Connected \\ November 1, 2017

‘We are no longer alone’

Step into the shared Salem State University dorm apartment midweek during the summer and you’ll find PEM’s Native American Fellows putting the finishing touches on their dishes for their weekly potluck dinner. Listen to the sound of frybread being patted out by hand, the crackle of oil heating in the pan, and the slide of furniture being rearranged in preparation for the meal.

Sit down to eat and you’ll become involved in the Fellows’ conversation. The discussion bounces from work in their PEM departments, onto their individual graduate theses and doctoral dissertations, to beading projects each has planned. In between bites of the meal, the Fellows joke, tease and laugh as though they’ve known each other for years.

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Jennifer Himmelreich. © 2017 Peabody Essex Museum. Photography by Bob Packert

This easy camaraderie brings back memories of my own time in the Native American Fellowship (NAF) program, which PEM Director and CEO Dan Monroe launched eight years ago.

PEM’s innovative program invites rising Native leaders in the cultural sector from across the United States and Canada to spend the summer working full-time to acquire leadership skills and gain practical work experience on high-level projects. Fellows are often in graduate programs or are mid-career professionals.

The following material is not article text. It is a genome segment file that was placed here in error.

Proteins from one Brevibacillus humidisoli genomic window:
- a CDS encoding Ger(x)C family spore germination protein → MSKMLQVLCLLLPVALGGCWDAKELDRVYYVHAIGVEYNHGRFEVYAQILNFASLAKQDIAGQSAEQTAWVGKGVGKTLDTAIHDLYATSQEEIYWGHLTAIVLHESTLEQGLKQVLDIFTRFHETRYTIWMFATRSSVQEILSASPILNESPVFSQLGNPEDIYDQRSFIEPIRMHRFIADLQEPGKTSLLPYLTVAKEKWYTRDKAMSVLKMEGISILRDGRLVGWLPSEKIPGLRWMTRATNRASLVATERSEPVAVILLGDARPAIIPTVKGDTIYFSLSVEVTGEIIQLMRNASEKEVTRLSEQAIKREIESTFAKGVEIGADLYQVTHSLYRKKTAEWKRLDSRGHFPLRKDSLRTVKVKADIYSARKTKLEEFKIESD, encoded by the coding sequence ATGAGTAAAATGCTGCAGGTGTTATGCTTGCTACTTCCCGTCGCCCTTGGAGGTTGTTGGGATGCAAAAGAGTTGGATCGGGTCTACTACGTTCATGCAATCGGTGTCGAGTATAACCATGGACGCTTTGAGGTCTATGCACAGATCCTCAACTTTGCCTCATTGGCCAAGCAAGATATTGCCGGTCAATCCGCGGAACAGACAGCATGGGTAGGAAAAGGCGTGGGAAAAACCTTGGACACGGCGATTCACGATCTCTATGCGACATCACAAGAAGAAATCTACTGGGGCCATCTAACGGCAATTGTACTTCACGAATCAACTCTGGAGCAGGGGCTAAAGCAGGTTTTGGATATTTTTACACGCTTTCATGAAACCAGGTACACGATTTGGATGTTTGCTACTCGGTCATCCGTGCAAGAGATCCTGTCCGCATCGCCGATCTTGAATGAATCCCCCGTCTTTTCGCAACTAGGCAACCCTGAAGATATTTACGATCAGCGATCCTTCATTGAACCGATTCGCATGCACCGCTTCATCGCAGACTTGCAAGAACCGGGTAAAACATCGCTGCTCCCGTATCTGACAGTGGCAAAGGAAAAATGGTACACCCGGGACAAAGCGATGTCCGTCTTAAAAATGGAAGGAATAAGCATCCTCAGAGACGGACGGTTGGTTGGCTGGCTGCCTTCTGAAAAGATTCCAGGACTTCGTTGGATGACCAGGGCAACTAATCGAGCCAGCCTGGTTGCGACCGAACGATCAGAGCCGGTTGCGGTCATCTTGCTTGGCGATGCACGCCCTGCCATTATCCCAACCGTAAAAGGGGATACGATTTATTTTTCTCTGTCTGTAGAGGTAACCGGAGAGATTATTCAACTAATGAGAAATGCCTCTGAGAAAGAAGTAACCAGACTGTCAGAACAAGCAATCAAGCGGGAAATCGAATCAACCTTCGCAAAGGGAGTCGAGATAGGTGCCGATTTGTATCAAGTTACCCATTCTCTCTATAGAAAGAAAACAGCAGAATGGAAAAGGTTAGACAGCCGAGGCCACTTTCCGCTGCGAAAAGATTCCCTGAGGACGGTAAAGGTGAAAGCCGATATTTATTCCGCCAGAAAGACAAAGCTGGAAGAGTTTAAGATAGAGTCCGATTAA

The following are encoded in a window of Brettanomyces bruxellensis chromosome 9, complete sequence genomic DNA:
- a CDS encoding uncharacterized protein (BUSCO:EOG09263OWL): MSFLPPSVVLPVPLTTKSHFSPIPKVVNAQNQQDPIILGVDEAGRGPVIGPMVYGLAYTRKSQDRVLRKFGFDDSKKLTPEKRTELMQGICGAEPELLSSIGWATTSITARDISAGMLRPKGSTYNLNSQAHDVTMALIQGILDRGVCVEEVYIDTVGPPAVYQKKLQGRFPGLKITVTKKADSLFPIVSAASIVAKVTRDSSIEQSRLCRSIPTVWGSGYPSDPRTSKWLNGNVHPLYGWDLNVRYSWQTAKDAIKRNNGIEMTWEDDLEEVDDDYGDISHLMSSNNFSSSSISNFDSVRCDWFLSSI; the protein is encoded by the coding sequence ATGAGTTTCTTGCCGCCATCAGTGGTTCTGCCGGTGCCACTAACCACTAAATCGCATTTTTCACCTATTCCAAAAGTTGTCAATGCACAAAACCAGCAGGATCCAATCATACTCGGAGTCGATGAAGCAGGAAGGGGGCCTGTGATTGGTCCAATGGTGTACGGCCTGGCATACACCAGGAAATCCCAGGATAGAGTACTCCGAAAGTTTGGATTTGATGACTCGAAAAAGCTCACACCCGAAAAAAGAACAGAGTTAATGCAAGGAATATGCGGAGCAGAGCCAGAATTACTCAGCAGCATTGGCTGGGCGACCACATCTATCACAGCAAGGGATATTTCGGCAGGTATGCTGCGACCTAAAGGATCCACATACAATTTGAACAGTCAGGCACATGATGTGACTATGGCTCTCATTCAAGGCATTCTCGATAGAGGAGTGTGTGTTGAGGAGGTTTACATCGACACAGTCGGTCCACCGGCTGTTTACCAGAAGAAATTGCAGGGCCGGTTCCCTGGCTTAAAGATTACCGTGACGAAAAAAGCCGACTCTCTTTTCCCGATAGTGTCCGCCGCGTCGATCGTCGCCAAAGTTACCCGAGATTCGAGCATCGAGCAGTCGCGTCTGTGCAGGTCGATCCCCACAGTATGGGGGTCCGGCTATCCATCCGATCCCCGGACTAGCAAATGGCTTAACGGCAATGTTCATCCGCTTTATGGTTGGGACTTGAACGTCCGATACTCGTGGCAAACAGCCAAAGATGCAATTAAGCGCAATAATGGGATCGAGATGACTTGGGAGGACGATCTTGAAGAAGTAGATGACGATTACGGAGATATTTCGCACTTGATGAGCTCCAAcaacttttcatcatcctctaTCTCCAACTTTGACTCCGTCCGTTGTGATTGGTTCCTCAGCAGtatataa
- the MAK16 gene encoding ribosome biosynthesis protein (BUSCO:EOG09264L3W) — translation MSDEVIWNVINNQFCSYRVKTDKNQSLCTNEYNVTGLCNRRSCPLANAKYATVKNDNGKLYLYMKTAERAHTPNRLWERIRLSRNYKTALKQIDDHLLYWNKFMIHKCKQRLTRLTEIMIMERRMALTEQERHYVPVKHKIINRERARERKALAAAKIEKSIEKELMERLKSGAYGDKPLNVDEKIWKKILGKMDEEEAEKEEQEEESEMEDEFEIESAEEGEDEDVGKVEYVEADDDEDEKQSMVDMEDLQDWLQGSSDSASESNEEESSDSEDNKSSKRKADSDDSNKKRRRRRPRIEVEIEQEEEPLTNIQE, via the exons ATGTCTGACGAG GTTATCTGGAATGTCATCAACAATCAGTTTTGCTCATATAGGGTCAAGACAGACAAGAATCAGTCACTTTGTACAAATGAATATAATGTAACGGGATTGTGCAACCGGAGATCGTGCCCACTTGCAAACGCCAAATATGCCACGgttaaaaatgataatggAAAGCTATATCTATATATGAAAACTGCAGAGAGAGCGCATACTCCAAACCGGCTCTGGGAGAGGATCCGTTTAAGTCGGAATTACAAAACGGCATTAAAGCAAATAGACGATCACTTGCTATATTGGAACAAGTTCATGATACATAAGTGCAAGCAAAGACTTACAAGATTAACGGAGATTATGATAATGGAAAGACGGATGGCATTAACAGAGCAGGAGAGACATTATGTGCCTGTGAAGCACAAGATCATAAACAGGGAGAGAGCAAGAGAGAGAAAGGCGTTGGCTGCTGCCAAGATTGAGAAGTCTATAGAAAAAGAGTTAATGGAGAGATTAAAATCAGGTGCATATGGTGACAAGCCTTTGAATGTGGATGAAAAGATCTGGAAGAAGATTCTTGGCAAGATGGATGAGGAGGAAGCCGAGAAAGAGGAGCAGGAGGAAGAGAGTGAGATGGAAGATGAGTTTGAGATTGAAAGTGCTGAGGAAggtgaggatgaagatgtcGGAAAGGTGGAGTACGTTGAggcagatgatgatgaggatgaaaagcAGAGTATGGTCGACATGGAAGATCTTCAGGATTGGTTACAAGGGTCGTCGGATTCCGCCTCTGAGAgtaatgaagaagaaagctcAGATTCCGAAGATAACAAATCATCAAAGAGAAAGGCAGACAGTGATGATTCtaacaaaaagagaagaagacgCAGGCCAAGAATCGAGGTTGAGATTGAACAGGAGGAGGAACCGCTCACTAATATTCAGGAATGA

When this opportunity crossed my path, I had some work experience and a bachelor’s degree, but was unsure of the role I wanted in the museum field. I applied to the program in 2011 with the hope of learning from an institution that was big enough for me to explore my potential. My expectations were simple: gain new skills while executing projects that would benefit the department in which I would be placed.


Integrated Media Fellow Kaylene Big Knife reviews media installations within It’s Alive! with her supervisor Jim Olson, Director of Integrated Media. © 2017 Peabody Essex Museum. Photography by Bob Packert

Surprisingly, my learning process began during the interview. I was asked things I had never asked myself: What was I good at? What wasn’t I good at? Where did I want to be in five and 10 years? How was I going to change the field? I thought: “If they asked me these kinds of questions in a 45-minute phone interview, what would I get out of 10 weeks in a creative and supportive environment?”

Working that summer in the Development Department, I created forever friendships and mentorships with the other Fellows and staff. At the end, my supervisors met to review my work and pointed out strengths and weaknesses, reiterating many of the interview questions that started my journey. For me, this is one of the great benefits of the program — that it cultivates habits of mind and challenges self-reflection.

Through a recent, generous three-year grant from The Andrew W. Mellon Foundation, I returned to PEM last fall to help build and expand the program, led by Karen Kramer, PEM’s Native American Fellowship Program Director and Curator of Native American and Oceanic Art and Culture. One of my first tasks was to recruit the next cohort of summer Fellows. Mentoring is an important aspect of our program, and based on the rich mentoring I received as a Fellow at PEM, I was eager to help infuse this into all that we do. Because the grant also provides ongoing training with our program alumni, I interviewed past participants to identify areas of continuing education to help them advance in their careers.